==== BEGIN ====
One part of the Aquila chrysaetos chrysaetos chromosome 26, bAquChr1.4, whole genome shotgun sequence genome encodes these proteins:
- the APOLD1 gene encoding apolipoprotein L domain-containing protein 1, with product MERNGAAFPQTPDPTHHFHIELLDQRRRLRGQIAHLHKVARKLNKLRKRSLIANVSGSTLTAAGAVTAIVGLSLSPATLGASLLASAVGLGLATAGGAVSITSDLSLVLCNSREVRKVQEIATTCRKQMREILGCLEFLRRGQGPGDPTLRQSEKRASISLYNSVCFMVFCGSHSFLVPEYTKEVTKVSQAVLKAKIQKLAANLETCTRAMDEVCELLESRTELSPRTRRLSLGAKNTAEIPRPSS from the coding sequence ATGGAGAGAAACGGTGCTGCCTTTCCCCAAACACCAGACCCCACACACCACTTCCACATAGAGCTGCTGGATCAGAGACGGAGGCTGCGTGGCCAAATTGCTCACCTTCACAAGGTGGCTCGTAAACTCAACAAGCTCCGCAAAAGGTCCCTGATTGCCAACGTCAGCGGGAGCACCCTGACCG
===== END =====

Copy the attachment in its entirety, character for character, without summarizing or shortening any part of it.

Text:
One part of the Aquila chrysaetos chrysaetos chromosome 26, bAquChr1.4, whole genome shotgun sequence genome encodes these proteins:
- the APOLD1 gene encoding apolipoprotein L domain-containing protein 1, with product MERNGAAFPQTPDPTHHFHIELLDQRRRLRGQIAHLHKVARKLNKLRKRSLIANVSGSTLTAAGAVTAIVGLSLSPATLGASLLASAVGLGLATAGGAVSITSDLSLVLCNSREVRKVQEIATTCRKQMREILGCLEFLRRGQGPGDPTLRQSEKRASISLYNSVCFMVFCGSHSFLVPEYTKEVTKVSQAVLKAKIQKLAANLETCTRAMDEVCELLESRTELSPRTRRLSLGAKNTAEIPRPSS from the coding sequence ATGGAGAGAAACGGTGCTGCCTTTCCCCAAACACCAGACCCCACACACCACTTCCACATAGAGCTGCTGGATCAGAGACGGAGGCTGCGTGGCCAAATTGCTCACCTTCACAAGGTGGCTCGTAAACTCAACAAGCTCCGCAAAAGGTCCCTGATTGCCAACGTCAGCGGGAGCACCCTGACCG